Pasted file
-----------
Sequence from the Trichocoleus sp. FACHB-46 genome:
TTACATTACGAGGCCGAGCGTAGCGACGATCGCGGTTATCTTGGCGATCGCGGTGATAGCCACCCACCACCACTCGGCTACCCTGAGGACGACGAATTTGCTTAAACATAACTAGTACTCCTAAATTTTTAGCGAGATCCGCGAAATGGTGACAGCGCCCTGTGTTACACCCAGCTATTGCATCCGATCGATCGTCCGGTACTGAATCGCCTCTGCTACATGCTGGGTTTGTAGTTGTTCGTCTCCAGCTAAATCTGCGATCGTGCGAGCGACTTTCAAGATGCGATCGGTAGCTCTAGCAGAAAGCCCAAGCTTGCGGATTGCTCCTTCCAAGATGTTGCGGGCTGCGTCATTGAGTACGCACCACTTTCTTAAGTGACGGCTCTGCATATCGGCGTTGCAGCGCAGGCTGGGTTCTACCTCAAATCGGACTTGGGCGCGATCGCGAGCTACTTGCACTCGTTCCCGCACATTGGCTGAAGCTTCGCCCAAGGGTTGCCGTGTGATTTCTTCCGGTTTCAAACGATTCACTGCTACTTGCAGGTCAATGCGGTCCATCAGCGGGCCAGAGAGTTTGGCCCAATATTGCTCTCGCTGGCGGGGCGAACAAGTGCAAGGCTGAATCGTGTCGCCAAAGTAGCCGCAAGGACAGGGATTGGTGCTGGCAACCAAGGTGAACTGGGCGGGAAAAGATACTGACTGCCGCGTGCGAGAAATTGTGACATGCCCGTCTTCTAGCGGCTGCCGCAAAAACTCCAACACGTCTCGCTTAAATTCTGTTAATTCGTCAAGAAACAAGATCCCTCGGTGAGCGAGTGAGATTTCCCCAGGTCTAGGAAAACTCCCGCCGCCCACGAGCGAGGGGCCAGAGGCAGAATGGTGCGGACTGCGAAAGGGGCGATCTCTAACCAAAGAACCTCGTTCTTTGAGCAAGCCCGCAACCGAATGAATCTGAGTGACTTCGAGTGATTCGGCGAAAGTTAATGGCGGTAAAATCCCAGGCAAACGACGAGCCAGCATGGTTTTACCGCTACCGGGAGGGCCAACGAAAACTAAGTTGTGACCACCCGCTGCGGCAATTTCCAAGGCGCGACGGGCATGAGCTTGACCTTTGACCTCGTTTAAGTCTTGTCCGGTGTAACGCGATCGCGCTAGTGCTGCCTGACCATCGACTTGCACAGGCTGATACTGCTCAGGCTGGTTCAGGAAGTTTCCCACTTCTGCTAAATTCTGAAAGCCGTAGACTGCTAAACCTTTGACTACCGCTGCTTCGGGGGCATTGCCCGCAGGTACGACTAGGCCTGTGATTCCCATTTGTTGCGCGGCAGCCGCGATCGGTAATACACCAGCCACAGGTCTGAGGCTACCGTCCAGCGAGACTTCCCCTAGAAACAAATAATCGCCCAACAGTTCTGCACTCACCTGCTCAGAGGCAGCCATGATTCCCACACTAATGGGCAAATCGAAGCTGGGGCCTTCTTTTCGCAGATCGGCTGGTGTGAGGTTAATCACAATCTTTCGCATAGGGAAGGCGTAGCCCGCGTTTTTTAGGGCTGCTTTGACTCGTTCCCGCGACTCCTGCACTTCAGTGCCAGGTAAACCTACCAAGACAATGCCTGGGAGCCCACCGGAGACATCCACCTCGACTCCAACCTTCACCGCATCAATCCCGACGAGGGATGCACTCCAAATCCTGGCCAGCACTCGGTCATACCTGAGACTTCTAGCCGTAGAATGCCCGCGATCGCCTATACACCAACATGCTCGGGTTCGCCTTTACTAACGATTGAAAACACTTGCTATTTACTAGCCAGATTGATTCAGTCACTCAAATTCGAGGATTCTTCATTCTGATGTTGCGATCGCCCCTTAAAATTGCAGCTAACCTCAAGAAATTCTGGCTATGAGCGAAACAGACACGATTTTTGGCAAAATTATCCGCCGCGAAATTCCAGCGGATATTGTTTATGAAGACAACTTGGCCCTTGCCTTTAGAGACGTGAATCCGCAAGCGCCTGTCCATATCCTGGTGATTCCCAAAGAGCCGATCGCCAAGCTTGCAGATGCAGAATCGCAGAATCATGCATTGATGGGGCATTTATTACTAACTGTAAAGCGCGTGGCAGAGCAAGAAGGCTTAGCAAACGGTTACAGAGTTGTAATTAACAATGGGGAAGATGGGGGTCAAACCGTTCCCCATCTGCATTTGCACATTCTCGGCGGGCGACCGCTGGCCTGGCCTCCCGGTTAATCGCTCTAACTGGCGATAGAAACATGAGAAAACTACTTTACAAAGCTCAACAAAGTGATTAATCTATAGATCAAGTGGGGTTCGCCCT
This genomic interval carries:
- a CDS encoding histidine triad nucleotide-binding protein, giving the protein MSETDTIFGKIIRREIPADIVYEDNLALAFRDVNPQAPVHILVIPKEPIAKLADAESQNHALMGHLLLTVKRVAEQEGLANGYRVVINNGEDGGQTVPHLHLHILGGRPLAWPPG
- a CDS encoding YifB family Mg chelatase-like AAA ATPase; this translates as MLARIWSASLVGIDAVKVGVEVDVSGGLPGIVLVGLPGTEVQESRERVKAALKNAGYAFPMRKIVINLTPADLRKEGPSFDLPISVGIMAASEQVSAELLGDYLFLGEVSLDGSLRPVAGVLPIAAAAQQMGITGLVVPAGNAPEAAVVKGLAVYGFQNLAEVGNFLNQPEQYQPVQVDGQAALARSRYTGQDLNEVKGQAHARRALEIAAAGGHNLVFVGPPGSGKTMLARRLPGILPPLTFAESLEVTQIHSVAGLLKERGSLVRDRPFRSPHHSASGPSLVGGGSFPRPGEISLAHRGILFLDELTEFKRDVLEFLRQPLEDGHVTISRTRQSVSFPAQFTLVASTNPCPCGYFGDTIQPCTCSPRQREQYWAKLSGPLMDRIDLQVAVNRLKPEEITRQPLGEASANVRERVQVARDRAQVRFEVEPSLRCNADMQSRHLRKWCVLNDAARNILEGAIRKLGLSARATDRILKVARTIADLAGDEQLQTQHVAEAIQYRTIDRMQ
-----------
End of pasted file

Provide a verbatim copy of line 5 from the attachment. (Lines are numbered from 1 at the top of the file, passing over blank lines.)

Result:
- a CDS encoding YifB family Mg chelatase-like AAA ATPase; this translates as MLARIWSASLVGIDAVKVGVEVDVSGGLPGIVLVGLPGTEVQESRERVKAALKNAGYAFPMRKIVINLTPADLRKEGPSFDLPISVGIMAASEQVSAELLGDYLFLGEVSLDGSLRPVAGVLPIAAAAQQMGITGLVVPAGNAPEAAVVKGLAVYGFQNLAEVGNFLNQPEQYQPVQVDGQAALARSRYTGQDLNEVKGQAHARRALEIAAAGGHNLVFVGPPGSGKTMLARRLPGILPPLTFAESLEVTQIHSVAGLLKERGSLVRDRPFRSPHHSASGPSLVGGGSFPRPGEISLAHRGILFLDELTEFKRDVLEFLRQPLEDGHVTISRTRQSVSFPAQFTLVASTNPCPCGYFGDTIQPCTCSPRQREQYWAKLSGPLMDRIDLQVAVNRLKPEEITRQPLGEASANVRERVQVARDRAQVRFEVEPSLRCNADMQSRHLRKWCVLNDAARNILEGAIRKLGLSARATDRILKVARTIADLAGDEQLQTQHVAEAIQYRTIDRMQ